Incandescent Light Bulbs
Light Bulbs > Incandescent • Fluorescent • Halogen • Neon • Other Lamps
When the bulb is attached to a power source, electricity passes through the filament, which quickly heats up and glows white. At some point the bulb burns out; the metal in the filament evaporates and gradually blackens the bulb with deposits. Eventually, the filament can no longer carry the electrical current.
There's a good reason why the incandescent bulb continues to be the most popular choice of lighting among homeowners. Incandescent light is inexpensive and can be found just about anywhere, including the local convenience market, the grocery store, and the hardware store.
Another advantage to incandescent lighting is the type of light it throws. Incandescent bulbs are warm, emitting most of their light in the yellow to red end of the spectrum. Their color temperature of about 2,900 degrees Kelvin gives incandescent light bulbs a warm cast that is only a little cooler than candlelight.
Incandescent lights come in many wattages, and they require no special equipment to operate. In fact, they can be run directly from the main electricity supply. Incandescent bulbs require no warm-up time, but heat up to full illumination when they are switched on. Incandescent light doesn't have any spikes in its spectral pattern, which makes it good for color rendering. Incandescent lights can be dimmed by reducing the voltage that reaches them. Another benefit is that they contain no toxic chemicals.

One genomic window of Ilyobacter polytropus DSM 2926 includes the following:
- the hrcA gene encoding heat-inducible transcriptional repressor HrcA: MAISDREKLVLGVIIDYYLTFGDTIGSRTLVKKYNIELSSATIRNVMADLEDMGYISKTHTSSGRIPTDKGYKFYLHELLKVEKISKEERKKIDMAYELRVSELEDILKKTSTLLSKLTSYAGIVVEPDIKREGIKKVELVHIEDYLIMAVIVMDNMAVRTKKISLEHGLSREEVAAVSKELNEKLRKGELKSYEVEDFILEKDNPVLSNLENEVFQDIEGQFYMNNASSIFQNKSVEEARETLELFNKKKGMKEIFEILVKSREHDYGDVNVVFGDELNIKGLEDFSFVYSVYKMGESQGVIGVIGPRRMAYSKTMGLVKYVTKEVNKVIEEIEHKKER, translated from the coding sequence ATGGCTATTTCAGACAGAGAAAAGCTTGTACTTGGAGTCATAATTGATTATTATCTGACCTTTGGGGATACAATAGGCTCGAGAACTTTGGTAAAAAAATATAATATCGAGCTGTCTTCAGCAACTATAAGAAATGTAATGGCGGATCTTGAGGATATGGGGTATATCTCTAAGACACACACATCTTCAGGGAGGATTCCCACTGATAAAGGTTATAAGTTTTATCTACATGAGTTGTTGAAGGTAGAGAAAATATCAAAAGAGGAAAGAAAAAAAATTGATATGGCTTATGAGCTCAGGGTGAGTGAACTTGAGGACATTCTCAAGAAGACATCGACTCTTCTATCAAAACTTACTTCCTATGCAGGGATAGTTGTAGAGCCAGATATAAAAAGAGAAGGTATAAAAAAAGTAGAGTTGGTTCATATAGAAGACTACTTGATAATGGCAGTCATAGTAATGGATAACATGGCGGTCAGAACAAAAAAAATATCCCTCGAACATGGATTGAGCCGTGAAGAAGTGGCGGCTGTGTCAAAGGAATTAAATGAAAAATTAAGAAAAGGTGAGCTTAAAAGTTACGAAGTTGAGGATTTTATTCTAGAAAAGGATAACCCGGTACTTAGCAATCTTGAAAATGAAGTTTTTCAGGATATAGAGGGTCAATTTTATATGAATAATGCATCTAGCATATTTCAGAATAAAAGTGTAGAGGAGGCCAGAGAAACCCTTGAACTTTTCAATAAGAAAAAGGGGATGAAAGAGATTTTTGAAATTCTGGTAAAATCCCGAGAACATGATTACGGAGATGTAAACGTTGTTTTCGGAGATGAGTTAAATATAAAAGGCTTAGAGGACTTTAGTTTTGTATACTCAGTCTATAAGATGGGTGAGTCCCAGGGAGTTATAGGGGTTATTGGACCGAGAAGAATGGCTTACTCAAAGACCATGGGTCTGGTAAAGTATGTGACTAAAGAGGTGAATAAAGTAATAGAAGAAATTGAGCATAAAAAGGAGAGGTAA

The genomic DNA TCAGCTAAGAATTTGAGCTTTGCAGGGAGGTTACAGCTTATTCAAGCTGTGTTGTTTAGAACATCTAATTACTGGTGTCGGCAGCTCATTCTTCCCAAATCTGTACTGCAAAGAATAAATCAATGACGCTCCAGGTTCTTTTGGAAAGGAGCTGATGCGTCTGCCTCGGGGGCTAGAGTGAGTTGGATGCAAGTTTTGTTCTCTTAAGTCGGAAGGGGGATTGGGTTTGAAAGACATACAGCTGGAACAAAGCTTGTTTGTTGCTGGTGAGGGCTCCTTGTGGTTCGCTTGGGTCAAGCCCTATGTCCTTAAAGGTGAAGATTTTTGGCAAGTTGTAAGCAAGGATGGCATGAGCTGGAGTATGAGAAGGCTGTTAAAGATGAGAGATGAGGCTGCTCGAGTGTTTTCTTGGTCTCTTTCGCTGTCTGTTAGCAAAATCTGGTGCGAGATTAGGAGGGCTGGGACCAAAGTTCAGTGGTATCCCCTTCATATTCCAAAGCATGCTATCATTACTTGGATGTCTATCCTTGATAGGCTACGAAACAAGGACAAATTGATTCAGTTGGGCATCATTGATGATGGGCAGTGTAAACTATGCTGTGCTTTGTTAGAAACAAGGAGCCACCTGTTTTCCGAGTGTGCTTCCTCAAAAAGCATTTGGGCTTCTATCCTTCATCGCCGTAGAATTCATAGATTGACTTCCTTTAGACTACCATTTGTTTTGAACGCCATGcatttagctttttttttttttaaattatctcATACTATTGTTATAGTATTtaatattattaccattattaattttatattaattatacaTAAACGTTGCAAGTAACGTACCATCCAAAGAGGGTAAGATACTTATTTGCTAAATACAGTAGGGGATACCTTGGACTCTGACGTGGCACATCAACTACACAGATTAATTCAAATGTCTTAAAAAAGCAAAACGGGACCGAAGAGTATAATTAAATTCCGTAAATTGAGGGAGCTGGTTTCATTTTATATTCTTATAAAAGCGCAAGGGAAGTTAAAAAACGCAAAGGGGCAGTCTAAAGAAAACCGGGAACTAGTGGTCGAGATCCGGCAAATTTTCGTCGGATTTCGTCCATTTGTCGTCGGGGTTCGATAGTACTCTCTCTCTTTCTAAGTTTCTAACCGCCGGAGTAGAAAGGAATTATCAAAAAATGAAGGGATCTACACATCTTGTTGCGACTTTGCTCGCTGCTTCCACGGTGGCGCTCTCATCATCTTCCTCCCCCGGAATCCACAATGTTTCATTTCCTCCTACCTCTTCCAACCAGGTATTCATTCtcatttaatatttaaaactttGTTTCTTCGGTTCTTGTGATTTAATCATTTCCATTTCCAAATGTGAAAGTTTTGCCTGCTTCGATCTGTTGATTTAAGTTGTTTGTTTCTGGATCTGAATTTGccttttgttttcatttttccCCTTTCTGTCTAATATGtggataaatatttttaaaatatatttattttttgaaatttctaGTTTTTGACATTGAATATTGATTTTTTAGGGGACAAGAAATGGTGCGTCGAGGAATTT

Depending upon the lighting effect you desire, incandescent light bulbs are available in a wide variety of shapes, sizes, and types, from standard base light bulbs to tiny candle bulbs. Their typical wattages range from about 15 to 200, and the bulbs may be clear, frosted, or colored.
For patent information and commentary about the invention of incandescent lamps, visit the Smithsonian Institution's Thomas Edison's Incandescent Lamp web page.
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Incandescent Lighting - Incandescent Light Bulbs